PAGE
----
The housing market has been a “shining star” in the economy as the country emerges from its initial coronavirus pandemic lockdowns.
While activity basically stopped along with the rest of the economy in March and April, when COVID-19 slammed the U.S., home sales and homebuilding rebounded in May and June. Pending home sales, a leading housing indicator, rose 44.3% in May, the highest monthly gain since the National Association of Realtors (NAR) started tracking the data in January 2001, and new homes sales was up 16.6% in May from a month ago. Meanwhile, housing starts in June rose 17.3% — the most in almost fours years.
BofA Global Research gives five reasons why the housing market “was able to bounce back so quickly” and believes ”there is likely still more upside for housing activity into the fall.”
It’s been an uneven recession
Since the last week of March, more than 20 million jobs have been wiped out and more than 51 million Americans have filed for new unemployment claims. It’s no secret that COVID-19 has hit lower income households more so than others.
For those households earning under $35,000 a year, more than 55% have experienced a loss of employment income and for those households making between $35,00 to $75,000, a little over half have lost employment income, BofA wrote.
But homebuyers tend to be higher earners, who have been less impacted by the economic shutdown. According to the NAR, the median household income of homebuyers is $93,200 a year.
Historical low interest rates
BofA expects low rates to continue with the Federal Reserve “likely to keep policy accommodative with rates exceptionally low well into the recovery.” The average 30-year fixed mortgage rate fell under 3% this month — the lowest level in the almost 50 years that Freddie Mac has been record-keeping.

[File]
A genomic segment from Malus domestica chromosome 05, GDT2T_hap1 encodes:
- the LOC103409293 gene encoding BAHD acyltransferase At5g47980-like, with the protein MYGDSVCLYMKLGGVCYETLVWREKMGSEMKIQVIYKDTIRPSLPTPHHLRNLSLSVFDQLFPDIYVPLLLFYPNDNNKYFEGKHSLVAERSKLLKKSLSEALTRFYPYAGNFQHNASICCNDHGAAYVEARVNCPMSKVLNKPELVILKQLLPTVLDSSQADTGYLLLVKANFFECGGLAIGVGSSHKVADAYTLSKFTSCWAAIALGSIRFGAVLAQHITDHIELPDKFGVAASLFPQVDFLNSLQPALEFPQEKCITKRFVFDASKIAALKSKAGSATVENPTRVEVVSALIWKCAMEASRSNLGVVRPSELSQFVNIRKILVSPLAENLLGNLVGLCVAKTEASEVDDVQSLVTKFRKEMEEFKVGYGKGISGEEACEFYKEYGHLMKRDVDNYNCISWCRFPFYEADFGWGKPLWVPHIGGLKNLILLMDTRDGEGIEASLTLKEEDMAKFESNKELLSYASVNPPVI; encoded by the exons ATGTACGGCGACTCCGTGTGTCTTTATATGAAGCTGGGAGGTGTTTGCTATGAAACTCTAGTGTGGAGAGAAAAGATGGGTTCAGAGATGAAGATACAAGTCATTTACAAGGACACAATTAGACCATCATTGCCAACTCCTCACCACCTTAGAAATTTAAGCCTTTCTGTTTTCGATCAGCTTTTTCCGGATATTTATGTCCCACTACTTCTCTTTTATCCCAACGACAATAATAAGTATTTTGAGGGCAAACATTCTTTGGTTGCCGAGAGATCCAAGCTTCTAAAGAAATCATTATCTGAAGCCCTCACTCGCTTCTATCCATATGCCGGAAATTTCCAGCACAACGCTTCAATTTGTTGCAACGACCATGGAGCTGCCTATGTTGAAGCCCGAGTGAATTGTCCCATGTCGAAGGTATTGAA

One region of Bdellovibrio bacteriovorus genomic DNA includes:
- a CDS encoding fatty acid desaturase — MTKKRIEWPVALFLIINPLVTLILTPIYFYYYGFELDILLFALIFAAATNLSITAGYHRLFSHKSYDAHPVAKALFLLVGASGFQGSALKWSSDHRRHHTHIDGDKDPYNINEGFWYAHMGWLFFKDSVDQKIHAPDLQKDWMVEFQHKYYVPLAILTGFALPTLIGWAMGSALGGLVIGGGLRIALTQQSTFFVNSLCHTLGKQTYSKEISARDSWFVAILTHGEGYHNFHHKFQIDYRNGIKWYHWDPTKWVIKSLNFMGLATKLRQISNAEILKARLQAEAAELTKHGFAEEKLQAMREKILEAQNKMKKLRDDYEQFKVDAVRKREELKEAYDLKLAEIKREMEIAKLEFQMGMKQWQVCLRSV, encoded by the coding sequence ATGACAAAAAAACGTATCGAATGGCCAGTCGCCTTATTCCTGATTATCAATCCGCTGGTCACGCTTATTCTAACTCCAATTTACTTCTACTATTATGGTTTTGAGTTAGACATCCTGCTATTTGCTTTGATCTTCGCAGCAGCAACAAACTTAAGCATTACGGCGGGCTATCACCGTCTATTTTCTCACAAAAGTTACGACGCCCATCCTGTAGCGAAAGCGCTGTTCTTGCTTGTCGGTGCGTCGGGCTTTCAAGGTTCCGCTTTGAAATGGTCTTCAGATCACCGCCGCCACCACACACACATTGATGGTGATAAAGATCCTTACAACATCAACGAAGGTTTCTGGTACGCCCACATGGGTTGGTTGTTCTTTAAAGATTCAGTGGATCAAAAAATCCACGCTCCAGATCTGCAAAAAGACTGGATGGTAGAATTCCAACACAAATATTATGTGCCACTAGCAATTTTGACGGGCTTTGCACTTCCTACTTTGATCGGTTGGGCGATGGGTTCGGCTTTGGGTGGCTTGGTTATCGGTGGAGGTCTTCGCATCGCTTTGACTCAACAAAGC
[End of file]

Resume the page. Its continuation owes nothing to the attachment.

Low rates have been leading to a spike in mortgage applications, which is a measure of future home buying activity.
In June, the Mortgage Bankers Association’s purchasing index hit the highest level since January 2009. For the week ending July 17, purchase activity was up 19% from the same time last year, the ninth straight week of year-over-year increases, according to the MBA’s associate vice president of economic and industry forecasting Joel Kan, in a press statement. “There continues to be strong homebuyer demand this summer, as home shoppers have returned to the market in many states,” he said.
“[There are] giveaway prices in the mortgage market where money is so cheap it’s almost like you’re embarrassed to say you don’t have a mortgage anymore. There’s so much incentive there,” Barbara Corcoran, founder of residential brokerage The Corcoran Group, recently told Yahoo Finance.
Historically low inventory
Mark Fleming, First American chief economist, explained it simply when he told Yahoo Finance: “You can’t buy what’s not for sale.”
The U.S. was facing a housing shortage long before the arrival of COVID-19. The National Association of Home Builders CEO Jerry Howard told Yahoo Finance earlier this month that the U.S. was about 1 million housing units short entering this year.